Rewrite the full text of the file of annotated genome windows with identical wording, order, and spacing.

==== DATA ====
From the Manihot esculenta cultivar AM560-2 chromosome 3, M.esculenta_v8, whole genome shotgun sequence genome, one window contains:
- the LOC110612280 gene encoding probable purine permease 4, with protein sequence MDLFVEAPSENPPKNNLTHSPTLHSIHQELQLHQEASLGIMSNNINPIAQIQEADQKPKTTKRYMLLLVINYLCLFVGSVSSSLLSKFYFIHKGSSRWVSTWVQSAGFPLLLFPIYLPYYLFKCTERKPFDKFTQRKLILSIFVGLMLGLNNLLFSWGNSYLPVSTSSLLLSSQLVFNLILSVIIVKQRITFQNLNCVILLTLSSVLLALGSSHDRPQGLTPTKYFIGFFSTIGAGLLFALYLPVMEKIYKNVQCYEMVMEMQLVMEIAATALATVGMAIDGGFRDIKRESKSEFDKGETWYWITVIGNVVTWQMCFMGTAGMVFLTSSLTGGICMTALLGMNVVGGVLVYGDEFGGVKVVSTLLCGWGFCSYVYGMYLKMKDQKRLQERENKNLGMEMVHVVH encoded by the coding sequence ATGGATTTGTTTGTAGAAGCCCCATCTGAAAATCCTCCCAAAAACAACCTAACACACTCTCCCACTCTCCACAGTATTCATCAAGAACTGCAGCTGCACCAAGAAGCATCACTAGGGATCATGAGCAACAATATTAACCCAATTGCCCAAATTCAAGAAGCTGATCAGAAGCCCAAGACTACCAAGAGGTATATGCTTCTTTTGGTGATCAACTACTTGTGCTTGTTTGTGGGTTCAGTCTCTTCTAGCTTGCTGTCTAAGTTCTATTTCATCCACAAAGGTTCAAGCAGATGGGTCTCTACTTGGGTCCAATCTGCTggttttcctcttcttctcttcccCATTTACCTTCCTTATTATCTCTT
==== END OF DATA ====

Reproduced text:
From the Manihot esculenta cultivar AM560-2 chromosome 3, M.esculenta_v8, whole genome shotgun sequence genome, one window contains:
- the LOC110612280 gene encoding probable purine permease 4, with protein sequence MDLFVEAPSENPPKNNLTHSPTLHSIHQELQLHQEASLGIMSNNINPIAQIQEADQKPKTTKRYMLLLVINYLCLFVGSVSSSLLSKFYFIHKGSSRWVSTWVQSAGFPLLLFPIYLPYYLFKCTERKPFDKFTQRKLILSIFVGLMLGLNNLLFSWGNSYLPVSTSSLLLSSQLVFNLILSVIIVKQRITFQNLNCVILLTLSSVLLALGSSHDRPQGLTPTKYFIGFFSTIGAGLLFALYLPVMEKIYKNVQCYEMVMEMQLVMEIAATALATVGMAIDGGFRDIKRESKSEFDKGETWYWITVIGNVVTWQMCFMGTAGMVFLTSSLTGGICMTALLGMNVVGGVLVYGDEFGGVKVVSTLLCGWGFCSYVYGMYLKMKDQKRLQERENKNLGMEMVHVVH encoded by the coding sequence ATGGATTTGTTTGTAGAAGCCCCATCTGAAAATCCTCCCAAAAACAACCTAACACACTCTCCCACTCTCCACAGTATTCATCAAGAACTGCAGCTGCACCAAGAAGCATCACTAGGGATCATGAGCAACAATATTAACCCAATTGCCCAAATTCAAGAAGCTGATCAGAAGCCCAAGACTACCAAGAGGTATATGCTTCTTTTGGTGATCAACTACTTGTGCTTGTTTGTGGGTTCAGTCTCTTCTAGCTTGCTGTCTAAGTTCTATTTCATCCACAAAGGTTCAAGCAGATGGGTCTCTACTTGGGTCCAATCTGCTggttttcctcttcttctcttcccCATTTACCTTCCTTATTATCTCTT